Masskara Festival

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What started as "just a new activity" to spice up an otherwise routine civic-military parade, awarding ceremonies and a literary-musical program for a city charter anniversary, Bacolod City's MassKara Festival is now 3 years short of its third decade and has already become of the entries of the Philippines to the global tourism community.

The MassKara Festival of Bacolod City has repeatedly represented the country in some major festivals in Asia, notably in the Chinggay Festival in Singapore in 1998, the Lunar Festival of Hong Kong in 2001, in the International Tourism Festival of Shanghai in 2004 and in the Midosuji Festival Parade of Osaka, Japan, emerging as champion in the foreign category and first runner-up in the local category - the first award to be given to a foreign participant in the 10-year history of that Japanese festival.

Among the Philippine festivals, MassKara  is one that has also been to almost all major festivals in the Visayas and Luzon. mostly on exhibition performances. During the 23rd Asian Games held in Bacolod City in November 2005, the MassKara dance got the most applause from the athletes, visiting dignitaries and the international press covering the event.


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The word MassKara has a double meaning. First, it is a fusion of the English word "mass" or many and "kara", the Spanish word for "face." MassKara then becomes a "mass of faces," and these faces have to be smiling to project Bacolod already known in the late 70's as the City of Smiles. MassKara also is the dialect "maskara" for the English word mask, which gives rise to the use of giant smiling masks in varied hues, colors and brilliance which the gaily costumed dancers wear as they stomp, swing, pulsate and gyrate in the major streets of the city every third weeded nearest to the 19th of October, which is the City Charter Anniversary of Bacolod.

The concept of combining the English word "mass" and the Spanish word "kara" is a mind product of the then Art Association of Bacolod president, the late Ely Santiago, with the support of the late city councilor chairman of the committee councilor on tourism, Romeo Geocadin and the then Negros Occidental Department of Tourism head and now city mayor of Bacolod, Atty. Evelio R. Leonardia, the concept has become a reality, with the city having her first MassKara Festival in 1981.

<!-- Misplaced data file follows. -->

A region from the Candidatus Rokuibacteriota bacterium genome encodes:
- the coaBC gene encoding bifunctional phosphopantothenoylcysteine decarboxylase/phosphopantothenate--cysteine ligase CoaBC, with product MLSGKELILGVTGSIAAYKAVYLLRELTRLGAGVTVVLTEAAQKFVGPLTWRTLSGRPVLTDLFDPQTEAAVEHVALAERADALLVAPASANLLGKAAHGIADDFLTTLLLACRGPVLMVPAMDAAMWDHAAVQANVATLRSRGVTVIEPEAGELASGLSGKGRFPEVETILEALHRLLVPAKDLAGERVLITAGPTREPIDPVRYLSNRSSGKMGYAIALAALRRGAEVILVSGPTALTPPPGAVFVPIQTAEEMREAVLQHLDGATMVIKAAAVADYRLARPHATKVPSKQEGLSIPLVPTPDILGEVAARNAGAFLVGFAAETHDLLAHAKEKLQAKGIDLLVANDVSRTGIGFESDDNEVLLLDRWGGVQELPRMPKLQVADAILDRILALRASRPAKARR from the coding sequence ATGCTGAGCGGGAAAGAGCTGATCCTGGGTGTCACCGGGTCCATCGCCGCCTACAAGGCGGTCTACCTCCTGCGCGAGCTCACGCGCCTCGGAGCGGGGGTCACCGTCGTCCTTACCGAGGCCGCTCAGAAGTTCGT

After two or three years, the MassKara would have died a natural death. But thanks to the tenacity of an Evelio R.Leonardia to lobby at the city council and to initiate the movement among tourism stakeholders, the festival moved on, year after year, despite political economic, natural or man-made impediments. Now, after 28 years, it has not only attained its recognized festival stature- as a national ANVIL awardee of the Philippine Public Relation Society - but also as one major tourism identity for Bacolod City.

Through the years, MassKara has evolved and has undergone a lot of changes from its attempt during its start in 1980 to be historical by portraying vignettes of Philippine history, to the time when it has become a symbol of survival, when the sugar industry as the lifeblood of the Bacoleños continued to plummet down.

masskara festival 2011

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The long years of affluence and abundance brought about by the sugar industry, with Bacolod as its center of trade and commerce, has made the Bacoleño a lover of the good life. He knows how to laugh heartily while his fine taste is seen in his cuisine, in dressing, the sports he indulges in and the kind of car his bulging pocket chooses. But beneath all these, he is also resilient because he knows how to take things in stride in times of crisis. He can still smile as sincerely as during the times of plenty. Decades after the backlash of the sugar industry, Bacolod now no longer depends on this cash crop and the Bacoleño still celebrates life along the mainstream of contemporary events, industry and technology.

The MassKara Festival is here to stay, an icon for Bacolod as the City of Smiles. Today, with the more than four hundred fifty thousand Bacoleños giving their warmest smiles, MassKara becomes a festival of a thousand smiles per minute, projecting the Bacoleño's ability to smile, to be gregarious and charming and to shoe his instinct to survive and triumph over trials and challenges. MassKara is not history nor is it anchored on any historical, religious or cultural event. Artistic, yes. MassKara is simply his story, that is the Bacoleño as a human being whose innate capacity for goodness, happiness and beauty is expressed in the sights, sounds, color and rhythm of a people celebrating the might and bounty of a Great Creator.


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